He confirmed reports of the construction of bridge connecting lower Salayea District with upper Salayea where five of the ten affected communities are located. Mr. Zelemen further disclosed that the company has also paid the land rental fees to the government of Liberia up to 2020 per the record he claimed to have seen. “Alpha paid the highest amount of the first 2.6 million dollars that the National Benefit Sharing Trust Board received from the Government of Liberia from 2015–2017, and Lofa received the biggest share amounting to a little over two hundred thousand United States Dollars”, said Andrew Zelemen.  

The Lofa portion of the money, Zelemen said, was used to construct two guest houses (one in Beyan Town and the other one in Gorlu), two Teachers’ Residences, (one in Ganglota and one in Kpayarquelleh), school building in Fassawalasu, a Market Hall in Gbonyea, a Clinic in Kpayarquelleh, zinc provided for over three hundred vulnerable homes in four of the ten affected communities, including Kpeteyea, Kpowansanyea, Barquelleh New Town and Gbaquata.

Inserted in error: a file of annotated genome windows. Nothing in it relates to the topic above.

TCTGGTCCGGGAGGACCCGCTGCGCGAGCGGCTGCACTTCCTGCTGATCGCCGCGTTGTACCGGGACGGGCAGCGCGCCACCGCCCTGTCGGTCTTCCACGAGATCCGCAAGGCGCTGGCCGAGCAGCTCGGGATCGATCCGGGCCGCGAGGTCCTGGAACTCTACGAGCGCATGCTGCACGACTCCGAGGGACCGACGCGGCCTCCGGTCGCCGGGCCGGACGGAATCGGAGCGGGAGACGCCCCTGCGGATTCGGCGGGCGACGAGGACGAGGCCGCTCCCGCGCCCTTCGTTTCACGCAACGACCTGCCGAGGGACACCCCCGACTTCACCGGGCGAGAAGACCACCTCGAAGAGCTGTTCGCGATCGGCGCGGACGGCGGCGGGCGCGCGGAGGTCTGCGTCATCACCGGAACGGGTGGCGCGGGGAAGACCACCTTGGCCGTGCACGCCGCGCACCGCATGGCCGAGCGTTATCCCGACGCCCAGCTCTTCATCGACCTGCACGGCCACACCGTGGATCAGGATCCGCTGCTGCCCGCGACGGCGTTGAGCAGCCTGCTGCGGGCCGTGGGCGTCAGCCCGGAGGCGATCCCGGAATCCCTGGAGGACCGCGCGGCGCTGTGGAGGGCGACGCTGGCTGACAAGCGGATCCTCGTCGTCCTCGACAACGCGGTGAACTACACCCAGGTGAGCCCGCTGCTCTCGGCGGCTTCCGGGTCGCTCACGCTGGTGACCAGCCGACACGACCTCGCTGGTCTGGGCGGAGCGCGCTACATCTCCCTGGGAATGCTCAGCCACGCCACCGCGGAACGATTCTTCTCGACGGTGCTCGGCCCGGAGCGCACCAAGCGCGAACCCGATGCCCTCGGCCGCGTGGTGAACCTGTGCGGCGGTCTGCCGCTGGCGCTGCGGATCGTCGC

“In my own view as communication and Public Relations Officer for the CFDC and the ten affected communities, a position I have served since 2009, but officially endorsed in 2015, the company is trying even though is not hundred percent. All we want is for the company to continue the full implementation of the Social Agreement”, Andrew Zelemen concluded.

World Bank 2019 report says despite this progressive legal framework and monitoring system,  communities neighboring forest concessions have lost out on an estimated 20 million USD that they should have received, which is seven times more than they have received (Forest Trends, 2020). Currently, it is estimated that arrears from the logging companies to the Government amount to 16 million USD, of which 30% is due communities.